Sunday, December 20, 2009

Is going deep not going farther?

Last week, we did process training using the now-famous Toast Kaizen Video.  I've watched this video six or seven times now; it never ceases to amaze me with the adequate and oh-so-accessible approach to understanding waste. 
In particular, it struck me this time how important it is to make actual observations of the process in action.  There is no substitute to watching, with my own eyes, if I expect to make a contribution myself.  I learned something new.  It helped. A lot. 
This process of reviewing and going deeper is central.  The more I learn about Lean, the more I realize I don't know.  I have to catch myself, therefore, when I speak with others who have, perhaps, participated in one or two kaizen events and then moan about wanting to "move on" to the next topic.  I want to respect those people and accept their questions politely.  Yet a part of me has a tendency to say "NO" and then give an unrequested lecture on going deep, learning a single subject in all its substance rather than lightly skimming many subjects. 
I'll do my best to not do this to you.  so long as you remember going deeper IS going farther. 
Keep learning. 


Mark Welch said...

We love that video at our hospital. Great for demonstrating the wastes and how they apply with just about any process. It's been awhile since I actually watched the whole thing, but some of the principles of SMED are also evident in what he does.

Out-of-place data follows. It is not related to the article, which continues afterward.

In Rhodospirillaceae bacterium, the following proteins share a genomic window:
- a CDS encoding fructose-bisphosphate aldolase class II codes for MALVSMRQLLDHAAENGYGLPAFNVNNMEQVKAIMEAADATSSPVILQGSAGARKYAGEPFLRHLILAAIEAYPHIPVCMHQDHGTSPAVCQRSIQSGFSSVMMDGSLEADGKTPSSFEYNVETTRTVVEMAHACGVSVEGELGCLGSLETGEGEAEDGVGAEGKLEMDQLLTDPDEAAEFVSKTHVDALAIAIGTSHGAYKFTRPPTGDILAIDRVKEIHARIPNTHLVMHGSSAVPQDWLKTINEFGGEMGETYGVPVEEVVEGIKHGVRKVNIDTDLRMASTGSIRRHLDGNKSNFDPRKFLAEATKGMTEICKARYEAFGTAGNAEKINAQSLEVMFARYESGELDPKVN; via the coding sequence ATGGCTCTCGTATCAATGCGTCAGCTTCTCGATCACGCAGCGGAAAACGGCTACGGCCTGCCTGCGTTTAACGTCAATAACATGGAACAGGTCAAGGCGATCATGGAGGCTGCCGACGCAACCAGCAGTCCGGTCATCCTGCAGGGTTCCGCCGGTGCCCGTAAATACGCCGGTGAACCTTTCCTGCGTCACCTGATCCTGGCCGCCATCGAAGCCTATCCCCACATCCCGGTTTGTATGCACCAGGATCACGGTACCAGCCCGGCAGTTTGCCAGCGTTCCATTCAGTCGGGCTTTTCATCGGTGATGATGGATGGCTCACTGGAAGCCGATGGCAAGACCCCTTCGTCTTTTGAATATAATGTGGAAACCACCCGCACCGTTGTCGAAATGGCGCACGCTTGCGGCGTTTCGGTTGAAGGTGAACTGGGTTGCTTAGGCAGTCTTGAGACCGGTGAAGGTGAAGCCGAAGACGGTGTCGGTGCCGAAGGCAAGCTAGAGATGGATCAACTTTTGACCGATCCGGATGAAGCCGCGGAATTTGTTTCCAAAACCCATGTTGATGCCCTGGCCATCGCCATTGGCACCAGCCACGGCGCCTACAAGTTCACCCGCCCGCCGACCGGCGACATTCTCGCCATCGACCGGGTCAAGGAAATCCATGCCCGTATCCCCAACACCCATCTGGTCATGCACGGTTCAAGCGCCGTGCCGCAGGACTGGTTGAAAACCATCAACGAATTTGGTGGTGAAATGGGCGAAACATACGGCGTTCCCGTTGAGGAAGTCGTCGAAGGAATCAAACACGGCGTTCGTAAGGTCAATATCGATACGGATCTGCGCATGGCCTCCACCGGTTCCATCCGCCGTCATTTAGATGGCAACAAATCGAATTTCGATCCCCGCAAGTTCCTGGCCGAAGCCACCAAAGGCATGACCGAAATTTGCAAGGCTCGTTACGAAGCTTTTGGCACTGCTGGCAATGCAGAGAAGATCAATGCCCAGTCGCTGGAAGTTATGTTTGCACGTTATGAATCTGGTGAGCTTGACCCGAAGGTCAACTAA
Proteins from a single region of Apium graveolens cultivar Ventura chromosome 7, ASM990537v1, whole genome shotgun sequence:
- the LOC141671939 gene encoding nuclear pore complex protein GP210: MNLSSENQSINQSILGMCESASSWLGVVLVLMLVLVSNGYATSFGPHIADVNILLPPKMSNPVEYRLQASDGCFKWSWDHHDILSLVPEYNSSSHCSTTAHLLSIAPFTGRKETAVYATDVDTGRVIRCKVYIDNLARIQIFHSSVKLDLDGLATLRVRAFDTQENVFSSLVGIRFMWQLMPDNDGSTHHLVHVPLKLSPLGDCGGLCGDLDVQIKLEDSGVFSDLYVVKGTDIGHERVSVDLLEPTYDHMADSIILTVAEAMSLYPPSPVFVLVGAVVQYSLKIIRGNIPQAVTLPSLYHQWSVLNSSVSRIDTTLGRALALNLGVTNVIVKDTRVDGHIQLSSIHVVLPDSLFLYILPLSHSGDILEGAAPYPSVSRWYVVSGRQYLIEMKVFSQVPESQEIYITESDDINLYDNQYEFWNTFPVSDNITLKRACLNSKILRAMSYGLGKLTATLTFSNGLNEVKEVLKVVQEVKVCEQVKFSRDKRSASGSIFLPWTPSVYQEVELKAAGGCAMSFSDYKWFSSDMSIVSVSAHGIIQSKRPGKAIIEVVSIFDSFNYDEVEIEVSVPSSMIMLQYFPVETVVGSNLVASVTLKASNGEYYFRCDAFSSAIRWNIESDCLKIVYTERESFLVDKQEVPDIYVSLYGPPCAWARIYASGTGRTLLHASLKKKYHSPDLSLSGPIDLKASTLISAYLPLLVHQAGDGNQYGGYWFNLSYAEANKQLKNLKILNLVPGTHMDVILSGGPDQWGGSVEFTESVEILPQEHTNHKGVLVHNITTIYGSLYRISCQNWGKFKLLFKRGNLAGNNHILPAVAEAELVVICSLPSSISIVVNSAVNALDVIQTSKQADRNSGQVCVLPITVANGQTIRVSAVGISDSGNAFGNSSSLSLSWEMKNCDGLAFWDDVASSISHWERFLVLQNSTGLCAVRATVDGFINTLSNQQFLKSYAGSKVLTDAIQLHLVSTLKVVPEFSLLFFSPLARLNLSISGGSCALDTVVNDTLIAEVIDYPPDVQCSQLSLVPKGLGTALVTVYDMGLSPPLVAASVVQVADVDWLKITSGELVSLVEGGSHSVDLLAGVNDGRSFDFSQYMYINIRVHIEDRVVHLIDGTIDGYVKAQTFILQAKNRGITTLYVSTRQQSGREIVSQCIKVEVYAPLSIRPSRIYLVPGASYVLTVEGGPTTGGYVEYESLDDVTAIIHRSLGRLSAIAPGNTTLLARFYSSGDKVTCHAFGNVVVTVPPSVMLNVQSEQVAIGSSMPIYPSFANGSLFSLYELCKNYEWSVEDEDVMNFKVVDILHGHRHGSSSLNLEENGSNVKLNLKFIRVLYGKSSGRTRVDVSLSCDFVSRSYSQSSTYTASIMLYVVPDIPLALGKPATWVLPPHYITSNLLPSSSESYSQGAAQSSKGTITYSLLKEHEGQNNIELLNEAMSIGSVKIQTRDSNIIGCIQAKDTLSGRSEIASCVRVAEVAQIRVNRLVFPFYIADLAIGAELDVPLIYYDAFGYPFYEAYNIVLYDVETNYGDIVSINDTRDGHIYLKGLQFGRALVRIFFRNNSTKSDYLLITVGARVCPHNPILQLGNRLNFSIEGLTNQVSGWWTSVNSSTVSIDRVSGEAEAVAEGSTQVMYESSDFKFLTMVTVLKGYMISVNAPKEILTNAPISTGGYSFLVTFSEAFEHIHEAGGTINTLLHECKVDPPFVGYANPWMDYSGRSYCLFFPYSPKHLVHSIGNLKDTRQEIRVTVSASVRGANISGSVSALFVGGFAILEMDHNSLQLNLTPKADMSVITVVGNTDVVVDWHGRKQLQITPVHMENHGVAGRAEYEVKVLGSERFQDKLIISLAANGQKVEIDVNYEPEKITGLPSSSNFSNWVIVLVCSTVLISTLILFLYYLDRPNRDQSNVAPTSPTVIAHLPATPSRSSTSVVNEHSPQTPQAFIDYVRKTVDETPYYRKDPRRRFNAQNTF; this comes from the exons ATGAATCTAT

Tim McMahon said...

We use this video as well. We share it with customers and suppiers so they have some understanding of what Lean means. Have you checked out there new video using this idea (toast) to teach value stream maps?

Tim McMahon

A Certain Man said...

It reminds me of the end of the Chronicles of Narnia where Aslan exclaims, "Further in, and further out" in reference to exploring eternity. The more you intentionally seek, the more you see. I think this act might be more important than the focusing itself, as the video suggests. It sounds like they might be pushing a corporate idea that cements a worker to his task with the promise of a light at the end. If we want more engaged, focused, and satisfied workers, community ideals rather than individualistic ones have the best long term effectiveness and rewards while also instilling firmer ethics.